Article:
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<title>8+3 Filenames</title>
<tcl>hd_keywords {short filenames}</tcl>

<h1 align="center">SQLite And 8+3 Filenames</h1>

The default configuration of SQLite assumes the underlying filesystem
supports long filenames.

SQLite does not impose any naming requirements on database files.
SQLite will happily work with a database file that has any filename extension
or with no extension at all.
When auxiliary files are needed for a [rollback journal] or
a [write-ahead log] or for one of the other kinds of
[temporary disk files], then the name for the auxiliary file is normally
constructed by appending a suffix onto the end of the database file name.
For example, if the original database is call "<tt>app.db</tt>" then
the [rollback journal] will be called "<tt>app.db-journal</tt>"
and the [write-ahead log] will be called "<tt>app.db-wal</tt>".
This approach to auxiliary file naming works great on systems that
support long filenames.  But on systems that impose 8+3 filename
constraints, the auxiliary files do not fit the 8+3 format even though
the original database file does.

<h2>Changing Filesystems</h2>

The recommended fix for this problem is to select a different
filesystem.  These days, there is a huge selection of high-performance, 
reliable, patent-free filesystems that support long filenames.  
Where possible, it is recommended that embedded devices use one
of these other filesystems.  This will avoid compatibility issues
and the danger of
[database corruption caused by inconsistent use of 8+3 filenames].

<h2>Adjusting SQLite To Use 8+3 Filenames</h2>

Some devices are compelled to use an older filesystem with 8+3
filename restrictions for backwards compatibility, or due
to other non-technical factors.  In such situations, SQLite can be
coerced into using auxiliary files that fit the 8+3 pattern as follows:

<li><p>Compile the SQLite library with the either the compile-time
       options [SQLITE_ENABLE_8_3_NAMES|SQLITE_ENABLE_8_3_NAMES=1] or
       Support for 8+3 filenames is not included in SQLite by default
       because it does introduce some overhead.  The overhead is tiny,
       but even so, we do not want to burden the billions of SQLite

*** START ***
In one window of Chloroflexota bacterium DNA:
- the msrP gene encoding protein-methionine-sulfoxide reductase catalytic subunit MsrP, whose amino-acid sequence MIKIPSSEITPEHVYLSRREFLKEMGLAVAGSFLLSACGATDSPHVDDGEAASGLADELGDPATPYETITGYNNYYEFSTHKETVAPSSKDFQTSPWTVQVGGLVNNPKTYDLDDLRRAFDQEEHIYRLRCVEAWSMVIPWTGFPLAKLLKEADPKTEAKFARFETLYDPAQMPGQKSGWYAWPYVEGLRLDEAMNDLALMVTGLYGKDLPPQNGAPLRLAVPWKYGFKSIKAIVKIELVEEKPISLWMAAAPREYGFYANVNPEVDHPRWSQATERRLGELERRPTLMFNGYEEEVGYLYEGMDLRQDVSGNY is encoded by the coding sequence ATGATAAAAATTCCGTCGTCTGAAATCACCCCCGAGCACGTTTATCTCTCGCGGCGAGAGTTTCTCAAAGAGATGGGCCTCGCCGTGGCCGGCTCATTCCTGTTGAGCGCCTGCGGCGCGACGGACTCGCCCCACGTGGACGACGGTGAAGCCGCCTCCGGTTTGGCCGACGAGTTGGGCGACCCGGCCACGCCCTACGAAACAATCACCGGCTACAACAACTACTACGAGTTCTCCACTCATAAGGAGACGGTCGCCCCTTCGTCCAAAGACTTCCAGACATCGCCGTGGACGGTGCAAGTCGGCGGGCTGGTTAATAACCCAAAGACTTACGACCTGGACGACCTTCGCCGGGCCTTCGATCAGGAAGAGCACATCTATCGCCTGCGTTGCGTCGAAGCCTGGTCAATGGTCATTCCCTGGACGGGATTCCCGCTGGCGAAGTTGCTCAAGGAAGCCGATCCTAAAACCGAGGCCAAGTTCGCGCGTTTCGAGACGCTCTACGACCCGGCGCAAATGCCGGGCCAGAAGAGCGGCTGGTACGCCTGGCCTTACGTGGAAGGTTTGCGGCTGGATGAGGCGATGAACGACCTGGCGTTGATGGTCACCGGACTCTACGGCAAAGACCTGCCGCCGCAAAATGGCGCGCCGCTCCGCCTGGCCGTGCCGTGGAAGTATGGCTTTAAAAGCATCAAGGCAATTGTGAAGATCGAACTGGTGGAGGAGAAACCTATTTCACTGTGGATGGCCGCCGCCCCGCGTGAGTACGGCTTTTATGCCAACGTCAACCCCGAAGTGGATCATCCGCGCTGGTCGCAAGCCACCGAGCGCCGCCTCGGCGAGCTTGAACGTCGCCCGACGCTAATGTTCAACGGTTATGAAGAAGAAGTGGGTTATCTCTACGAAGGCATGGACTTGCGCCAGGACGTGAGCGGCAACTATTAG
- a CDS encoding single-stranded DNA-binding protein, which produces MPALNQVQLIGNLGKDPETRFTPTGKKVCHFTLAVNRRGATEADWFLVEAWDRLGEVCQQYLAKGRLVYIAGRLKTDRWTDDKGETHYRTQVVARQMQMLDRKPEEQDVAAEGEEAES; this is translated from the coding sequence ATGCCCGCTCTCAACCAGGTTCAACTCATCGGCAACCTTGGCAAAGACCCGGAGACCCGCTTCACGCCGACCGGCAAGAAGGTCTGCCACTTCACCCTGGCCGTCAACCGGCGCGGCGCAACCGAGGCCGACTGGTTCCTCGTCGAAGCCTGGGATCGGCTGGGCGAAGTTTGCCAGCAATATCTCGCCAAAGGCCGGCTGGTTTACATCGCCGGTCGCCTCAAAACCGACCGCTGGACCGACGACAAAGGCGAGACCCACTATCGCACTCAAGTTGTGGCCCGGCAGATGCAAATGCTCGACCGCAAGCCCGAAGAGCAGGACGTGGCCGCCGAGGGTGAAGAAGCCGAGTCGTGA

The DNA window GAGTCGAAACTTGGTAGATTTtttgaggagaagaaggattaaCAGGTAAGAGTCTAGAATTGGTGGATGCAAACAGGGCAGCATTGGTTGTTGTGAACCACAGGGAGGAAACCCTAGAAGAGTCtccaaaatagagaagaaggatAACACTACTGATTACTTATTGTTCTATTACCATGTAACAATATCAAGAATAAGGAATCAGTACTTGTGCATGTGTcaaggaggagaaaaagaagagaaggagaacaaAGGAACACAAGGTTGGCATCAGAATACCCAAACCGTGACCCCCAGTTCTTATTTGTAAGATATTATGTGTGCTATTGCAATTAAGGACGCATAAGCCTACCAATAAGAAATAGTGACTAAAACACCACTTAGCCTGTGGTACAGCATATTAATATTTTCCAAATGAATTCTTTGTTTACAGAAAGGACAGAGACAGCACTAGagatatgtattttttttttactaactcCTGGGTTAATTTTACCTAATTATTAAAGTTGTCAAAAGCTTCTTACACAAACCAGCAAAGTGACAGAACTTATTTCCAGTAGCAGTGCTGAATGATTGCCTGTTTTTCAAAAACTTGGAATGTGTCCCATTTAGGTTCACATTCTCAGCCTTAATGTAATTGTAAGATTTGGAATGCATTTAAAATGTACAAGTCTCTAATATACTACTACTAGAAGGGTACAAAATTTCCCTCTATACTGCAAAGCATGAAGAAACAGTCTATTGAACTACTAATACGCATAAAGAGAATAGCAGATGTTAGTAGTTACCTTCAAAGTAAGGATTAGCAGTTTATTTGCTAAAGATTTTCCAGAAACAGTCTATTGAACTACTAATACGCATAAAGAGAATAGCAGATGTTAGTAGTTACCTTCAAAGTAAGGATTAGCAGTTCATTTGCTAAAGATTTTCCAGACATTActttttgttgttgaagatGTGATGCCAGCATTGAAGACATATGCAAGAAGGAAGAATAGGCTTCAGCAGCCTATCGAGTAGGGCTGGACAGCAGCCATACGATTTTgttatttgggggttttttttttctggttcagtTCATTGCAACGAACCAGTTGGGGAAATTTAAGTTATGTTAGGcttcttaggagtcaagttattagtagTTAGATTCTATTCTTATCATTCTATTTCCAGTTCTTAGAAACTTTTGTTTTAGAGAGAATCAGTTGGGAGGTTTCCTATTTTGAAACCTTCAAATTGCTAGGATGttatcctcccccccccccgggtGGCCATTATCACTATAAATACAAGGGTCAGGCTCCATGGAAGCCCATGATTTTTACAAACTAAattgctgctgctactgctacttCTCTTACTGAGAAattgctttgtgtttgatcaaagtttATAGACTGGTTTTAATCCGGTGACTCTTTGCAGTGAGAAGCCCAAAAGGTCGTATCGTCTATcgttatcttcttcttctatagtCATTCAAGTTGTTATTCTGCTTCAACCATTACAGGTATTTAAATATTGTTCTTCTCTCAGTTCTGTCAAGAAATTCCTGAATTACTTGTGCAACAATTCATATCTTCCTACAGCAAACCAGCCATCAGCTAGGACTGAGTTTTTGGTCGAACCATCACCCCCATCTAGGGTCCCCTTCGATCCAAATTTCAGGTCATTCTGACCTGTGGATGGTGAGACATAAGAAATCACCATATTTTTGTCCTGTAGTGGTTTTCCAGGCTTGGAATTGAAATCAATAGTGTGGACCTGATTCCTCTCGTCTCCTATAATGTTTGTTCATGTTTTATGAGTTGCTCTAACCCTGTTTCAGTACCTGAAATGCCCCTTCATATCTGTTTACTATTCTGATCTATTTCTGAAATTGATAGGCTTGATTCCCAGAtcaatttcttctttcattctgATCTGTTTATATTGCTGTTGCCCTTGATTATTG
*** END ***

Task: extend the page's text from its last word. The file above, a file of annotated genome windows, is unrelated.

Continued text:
applications that do not need 8+3 filename support.</p>

<li><p>If the [SQLITE_ENABLE_8_3_NAMES|SQLITE_ENABLE_8_3_NAMES=1] option
       is used, then SQLite is capable of using 8+3 filenames but that
       capabilities is disabled and must be enabled separately for each
       database connection by using
       using [URI filenames] when [sqlite3_open | opening] or
       [ATTACH | ATTACH-ing] the database files and include the
       "<tt>8_3_names=1</tt>" query parameter in the URI.  If SQLite
       is compiled with
       8+3 filenames are enabled by default and this step can be

<li><p>Make sure that database filenames follow the 8+3 filename
       format and that they do not have an empty name or extension.
       In other words, the database filename must contain between
       1 and 8 characters in the base name and between 1 and 3 characters
       in the extension.  Blank extensions are not allowed.</p>

When the steps above are used, SQLite will shorten filename extensions
by only using the last 3 characters of
the extension.  Thus, for example, a file that would normally be called
"<tt>app.db-journal</tt>" is shortened to just "<tt>app.nal</tt>".
Similarly, "<tt>app.db-wal</tt>" will become "<tt>app.wal</tt>" and
"<tt>app.db-shm</tt>" becomes "<tt>app.shm</tt>".

Note that it is very important that the database filename have some kind
of extension.  If there is no extension, then SQLite creates auxiliary
filenames by appending to the base name of the file.  Thus, a database
named "<tt>db01</tt>" would have a [rollback journal] file named
"<tt>db01-journal</tt>".  And as this filename has no extension to shorten
to 3 characters, it will be used as-is, and will violate 8+3 naming rules.

<tcl>hd_fragment db83corrupt \
   {database corruption caused by inconsistent use of 8+3 filenames}
<h2>Database Corruption Warning</h2>

If a database file is accessed using 8+3 naming rather than the default
long filename, then it must be consistently accessed 
using 8+3 naming by every database
connection every time it is opened, or else there is a risk of database
The auxiliary [rollback journal] and [write-ahead log] files are essential
to SQLite for being about to recover from a crash.  If an application is
using 8+3 names and crashes, then the information needed to safely recover
from the crash is stored in files with the "<tt>.nal</tt>" or
"<tt>.wal</tt>" extension.  If the next application to open the database
does not specify the "<tt>8_3_names=1</tt>" URI parameter, then SQLite
will use the long filenames to try to locate the rollback journal or
write-ahead log files.  It will not find them, since they were saved using
8+3 names by the application that crashed, and hence the database will not
be properly recovered and will likely go corrupt.

Using a database file with 8+3 filenames in some cases while in 
other cases using long filenames is equivalent to
[deleting a hot journal].